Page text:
“They broke windows, took all of our clothing, damaged racks. Undressed and damaged our mannequins. We found our cash register in the street. They took everything from us,” Goodwin said. “I know the struggles that I went through in order to build this business up.”
She’s waiting for her insurer, State Farm, to tell her how much of the damage it will cover.
There’s already been some additional disappointment.
“Because we hired a boarding company to come and board our windows – they screwed into the framing, the metal framing around the windows. So we found out that we would be responsible for those repairs,” she said. “We cannot reopen our business without inventory, glass being repaired, supplies and furnishings.”
The pandemic adds an additional complication given that some adjusters are unable or unwilling to visit businesses in person.
Swain said the adjuster he called upon visiting his burglarized beer and beverage store “understood that on the other side of that phone was not just a business owner looking to get property replaced. But it was a person who’s invested their lives in trying to rebuild, and build, an existence for their families and for one or two generations.”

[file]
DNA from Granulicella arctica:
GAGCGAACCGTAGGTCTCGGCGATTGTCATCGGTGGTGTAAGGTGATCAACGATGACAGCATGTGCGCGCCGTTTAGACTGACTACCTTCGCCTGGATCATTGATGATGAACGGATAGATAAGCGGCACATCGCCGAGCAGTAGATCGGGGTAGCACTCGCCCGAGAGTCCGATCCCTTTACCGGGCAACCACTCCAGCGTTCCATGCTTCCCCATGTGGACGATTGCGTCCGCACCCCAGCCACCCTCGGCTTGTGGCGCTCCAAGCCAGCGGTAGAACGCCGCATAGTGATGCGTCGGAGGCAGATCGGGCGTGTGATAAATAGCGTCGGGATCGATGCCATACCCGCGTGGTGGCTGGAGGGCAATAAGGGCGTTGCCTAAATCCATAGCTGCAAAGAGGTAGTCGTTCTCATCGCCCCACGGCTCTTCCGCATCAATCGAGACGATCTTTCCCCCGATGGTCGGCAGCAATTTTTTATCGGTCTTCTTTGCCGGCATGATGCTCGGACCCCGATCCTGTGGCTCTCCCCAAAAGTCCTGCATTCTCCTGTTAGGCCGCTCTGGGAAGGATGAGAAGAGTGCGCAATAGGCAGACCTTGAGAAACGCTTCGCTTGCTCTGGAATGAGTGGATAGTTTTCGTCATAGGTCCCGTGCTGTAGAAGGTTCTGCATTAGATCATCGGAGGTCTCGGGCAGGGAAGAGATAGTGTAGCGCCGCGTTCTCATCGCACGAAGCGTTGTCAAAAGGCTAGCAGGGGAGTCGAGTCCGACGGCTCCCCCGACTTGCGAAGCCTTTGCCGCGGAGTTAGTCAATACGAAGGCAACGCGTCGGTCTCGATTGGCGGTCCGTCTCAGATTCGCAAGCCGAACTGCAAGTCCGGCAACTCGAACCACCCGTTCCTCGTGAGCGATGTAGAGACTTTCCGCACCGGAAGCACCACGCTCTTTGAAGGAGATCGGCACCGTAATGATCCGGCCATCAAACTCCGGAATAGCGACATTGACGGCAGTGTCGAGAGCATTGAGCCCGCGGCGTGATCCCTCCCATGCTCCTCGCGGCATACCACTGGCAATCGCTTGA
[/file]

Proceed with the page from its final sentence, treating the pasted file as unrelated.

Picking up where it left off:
His parents bought Kimbark Beverage Shoppe in 1974, making them some of the first black business owners in Hyde Park, Swain said.
He said it’s crucial that the insurance money comes as soon as possible because without it he won’t be able to reopen. Small businesses – particularly black-owned businesses – often don’t have cash for upfront costs, he said.
“We have to pay staff to come in and get the business ready. We have to replace fixtures and damage. We have to replace computers, which are our registers, which we can’t operate without. And we have to purchase inventory,” Swain said. “And yes, insurance may cover that. But we have to pay it out now, if we want to get back open. What most people don’t understand about small businesses is they’re not operating off trying to make huge profits, they’re operating off cash flow. And if their doors are closed, they’re unable to succeed.”
Follow Amanda Vinicky on Twitter: @AmandaVinicky